Profile of a Summit Sotheby’s International Realty Photographer

silver spur road kitchen

A room with a view on Silver Spur Road shot by Summit Sotheby’s International Realty Photographer Bruce Gardner

One thing that sets Summit Sotheby’s International Realty apart from many other real estate agencies is its high-quality photography. From sprawling Park City landscapes to captivating interiors and soaring bird’s eye views made possible by drones, our photography truly goes above and beyond. Often times, sellers see their listing photos and experience a twang of seller’s remorse for the home they’re about to part with.

I sat down with Bruce Gardner, one of our two in-house photographers, to find out what it’s like to be a real estate photographer and what tips he has for producing the most striking images of homes.

Choose Park City: When did you first realize you wanted to be a photographer? 

Bruce Gardner: I was an art history major in college and wanted to do something creative. I met somebody that was into it and they hired me as an assistant. This was close to 30 years ago when I was about 21 years old. It started with film and the dark room and since then it’s pretty much turned into an entirely different profession. Instead of a photographer, I’m more of a computer guy now.

Do you miss the dark room? Do you still use one? 

I do. That was my specialty. I made a name for myself with black-and-white imagery and dark room tricks. Then it became obsolete almost overnight and I had to reinvent myself. That’s probably why I got into real estate photography, but I’ve always liked architecture. Summit Sotheby’s International Realty had an ad out and I applied for and got this job about three years ago.

I got rid of my dark room about 10 years. It got to the point where everything I could do in the dark room I could do in photoshop—so much faster and less toxic.

trout photo

One of Bruce’s non-real estate photos: a close-up of a trout

What do you love about your job here at Summit Sotheby’s International Realty? 

I like that I’m shooting something that I don’t have to direct. When I shoot people, there’s this level of anxiety trying to go from a director to an image maker. I’d much rather take a shot of an inanimate object. You can create balance and composition without worrying about someone’s facial expression. That’s probably the greatest appeal—what you see is what you get and no direction.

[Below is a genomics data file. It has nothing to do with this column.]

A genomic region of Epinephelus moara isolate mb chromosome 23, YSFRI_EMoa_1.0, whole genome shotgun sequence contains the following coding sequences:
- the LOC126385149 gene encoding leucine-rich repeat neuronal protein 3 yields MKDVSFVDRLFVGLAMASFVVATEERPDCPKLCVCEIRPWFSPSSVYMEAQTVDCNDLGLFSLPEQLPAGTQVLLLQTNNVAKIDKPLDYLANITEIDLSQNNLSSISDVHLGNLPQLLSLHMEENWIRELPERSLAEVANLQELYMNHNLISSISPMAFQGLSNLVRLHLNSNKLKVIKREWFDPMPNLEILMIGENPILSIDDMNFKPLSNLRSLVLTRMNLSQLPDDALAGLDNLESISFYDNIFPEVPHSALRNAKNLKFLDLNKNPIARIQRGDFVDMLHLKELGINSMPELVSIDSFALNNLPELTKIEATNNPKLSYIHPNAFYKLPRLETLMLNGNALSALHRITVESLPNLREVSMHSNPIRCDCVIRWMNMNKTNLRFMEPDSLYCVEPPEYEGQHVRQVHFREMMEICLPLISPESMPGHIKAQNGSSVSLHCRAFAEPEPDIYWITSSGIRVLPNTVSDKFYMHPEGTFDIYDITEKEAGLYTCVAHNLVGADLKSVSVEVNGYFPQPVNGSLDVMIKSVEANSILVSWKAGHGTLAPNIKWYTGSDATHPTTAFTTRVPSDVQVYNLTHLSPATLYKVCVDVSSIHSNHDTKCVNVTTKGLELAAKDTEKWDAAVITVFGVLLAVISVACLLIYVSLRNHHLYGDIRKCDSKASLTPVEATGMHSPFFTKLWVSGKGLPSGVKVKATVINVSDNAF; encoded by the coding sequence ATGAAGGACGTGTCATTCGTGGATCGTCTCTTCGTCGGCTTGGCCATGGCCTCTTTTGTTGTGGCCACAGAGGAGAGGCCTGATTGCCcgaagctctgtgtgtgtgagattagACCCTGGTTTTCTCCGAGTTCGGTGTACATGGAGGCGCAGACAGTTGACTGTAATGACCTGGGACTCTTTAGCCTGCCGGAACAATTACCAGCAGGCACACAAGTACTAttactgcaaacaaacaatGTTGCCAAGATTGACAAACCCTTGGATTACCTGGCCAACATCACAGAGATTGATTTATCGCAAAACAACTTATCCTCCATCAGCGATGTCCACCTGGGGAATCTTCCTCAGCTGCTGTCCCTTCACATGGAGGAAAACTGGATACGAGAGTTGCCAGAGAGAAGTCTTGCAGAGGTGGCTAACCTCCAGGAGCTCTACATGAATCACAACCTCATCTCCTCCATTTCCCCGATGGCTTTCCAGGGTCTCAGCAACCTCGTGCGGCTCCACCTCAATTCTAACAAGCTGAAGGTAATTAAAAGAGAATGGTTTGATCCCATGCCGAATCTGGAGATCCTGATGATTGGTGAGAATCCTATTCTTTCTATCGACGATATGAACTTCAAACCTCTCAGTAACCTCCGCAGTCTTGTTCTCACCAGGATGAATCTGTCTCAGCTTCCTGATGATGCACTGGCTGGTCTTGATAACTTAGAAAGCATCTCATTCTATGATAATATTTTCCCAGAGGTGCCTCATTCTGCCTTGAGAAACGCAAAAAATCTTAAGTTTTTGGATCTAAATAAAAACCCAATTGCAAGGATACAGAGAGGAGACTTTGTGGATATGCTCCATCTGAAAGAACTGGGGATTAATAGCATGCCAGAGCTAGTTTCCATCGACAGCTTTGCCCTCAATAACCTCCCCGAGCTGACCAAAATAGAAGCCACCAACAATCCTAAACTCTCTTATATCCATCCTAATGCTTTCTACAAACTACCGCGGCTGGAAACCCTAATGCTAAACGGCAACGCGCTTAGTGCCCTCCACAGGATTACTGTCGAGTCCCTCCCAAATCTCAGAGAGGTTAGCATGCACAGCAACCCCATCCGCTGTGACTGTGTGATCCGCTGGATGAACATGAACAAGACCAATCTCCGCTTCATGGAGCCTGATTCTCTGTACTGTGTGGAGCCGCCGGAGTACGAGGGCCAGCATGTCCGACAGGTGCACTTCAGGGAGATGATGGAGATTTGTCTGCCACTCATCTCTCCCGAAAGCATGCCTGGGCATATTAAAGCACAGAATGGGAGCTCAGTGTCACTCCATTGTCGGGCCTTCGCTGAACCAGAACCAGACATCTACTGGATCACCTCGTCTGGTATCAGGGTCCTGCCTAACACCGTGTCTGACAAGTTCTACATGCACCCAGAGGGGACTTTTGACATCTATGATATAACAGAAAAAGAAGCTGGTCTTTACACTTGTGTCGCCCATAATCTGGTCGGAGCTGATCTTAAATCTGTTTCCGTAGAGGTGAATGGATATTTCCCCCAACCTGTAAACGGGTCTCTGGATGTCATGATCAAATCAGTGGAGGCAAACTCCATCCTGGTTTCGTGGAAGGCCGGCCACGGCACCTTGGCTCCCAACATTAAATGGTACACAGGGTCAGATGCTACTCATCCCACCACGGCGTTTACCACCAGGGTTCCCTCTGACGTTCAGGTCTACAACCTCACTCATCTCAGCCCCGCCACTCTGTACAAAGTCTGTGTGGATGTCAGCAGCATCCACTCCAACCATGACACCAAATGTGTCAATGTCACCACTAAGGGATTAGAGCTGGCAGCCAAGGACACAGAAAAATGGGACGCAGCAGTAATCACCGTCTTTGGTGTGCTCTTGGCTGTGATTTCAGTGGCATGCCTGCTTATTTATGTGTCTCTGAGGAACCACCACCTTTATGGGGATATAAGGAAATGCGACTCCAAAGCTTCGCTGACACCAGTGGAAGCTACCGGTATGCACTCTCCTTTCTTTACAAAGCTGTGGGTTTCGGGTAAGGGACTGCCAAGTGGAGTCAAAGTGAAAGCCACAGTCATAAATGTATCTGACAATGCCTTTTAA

bitner ranch road

Bruce’s exterior shot of a home on Bitner Ranch Road

What sets Summit Sotheby’s International Realty photography apart from that of other agencies?

The leadership of the company uses in-house photography to separate themselves from other brokerages working with Spotlight Tours, which uses newbies. They really look for top-of-the-line people. Kyle [Jenkins]* invented this style of photography—HDR windows without HDR software—so you don’t have that Tim Burton movie look. It’s a little more labor-intensive to pull off.

It’s a point of pride to know that you’re leading the industry. At other brokerages, it’s a lot less consistent. It’s kind of up to the agent to find the photographer and get the shoot done. Some of them are shooting with their cell phones or hiring people like Spotlight Tours.

*Another photographer with Summit Sotheby’s International Realty

Tell me about the most memorable home you’ve ever shot here in Park City.

There’s one in particular that I shot down in Orem on Geneva Road. There’s a couple up in The Colony—79 and 67 White Pine Canyon Road. I’ve shot up a few up at Wolf Creek Ranch that have been incredible, like a 24-million-dollar log cabin. It’s hard to pinpoint just one. That’s one of the coolest things about the job is you really do get some great subject matter more often than not.


Bruce’s photo of his own kitchen

What is your favorite room or feature of a home to shoot and why?

I usually like the kitchens and I like the exterior the most. Kitchens give you a lot of great lines to work with—not only are there walls and corners, but also an island and countertops. There’s more ways to geometrically line stuff up.

Do you have any tips for sellers and/or agents prepping a home for a shoot?

Get rid of any product—like Tide detergent or Palmolive soap. Anything that has a brand screaming off of it. And then anything that can remind you of something gross like bodily fluids. Get rid of the Kleenex and try not to show the toilet paper! Wash the windows.


Bruce captures one of Park City’s many athletes in action

Besides real estate, what are some of your favorite photographic subjects? 

I still like shooting people—especially kids. Adults get squeamish in front of the camera. Kids have more of a real expression. And animals and pets. Nature and landscapes a little bit, and bugs—really macro stuff like a bug’s head.

Fairview Drive bedroom

One of my current live listings (6103 Fairview Dr), shot by Bruce

Do you have any advice for aspiring real estate photographers? 

I would say shoot what you love. Shoot what inspires you. Get into it and shoot a lot. It’s easy now. I probably spent a quarter million in film and processing becoming a photographer. Now all you have to do is go to Costco, buy a rig, and the world is yours. You can shoot and shoot and shoot for free—so just shoot a ton and develop your eye.

Thanks to Bruce Gardner, one of our many not-so-secret weapons at Summit Sotheby’s, I can provide better service and exposure to all of my listing clients, regardless of the value of their home.

You can check out some of Bruce’s real estate photography of his own Heber home, which is for sale. Find more of his photography at

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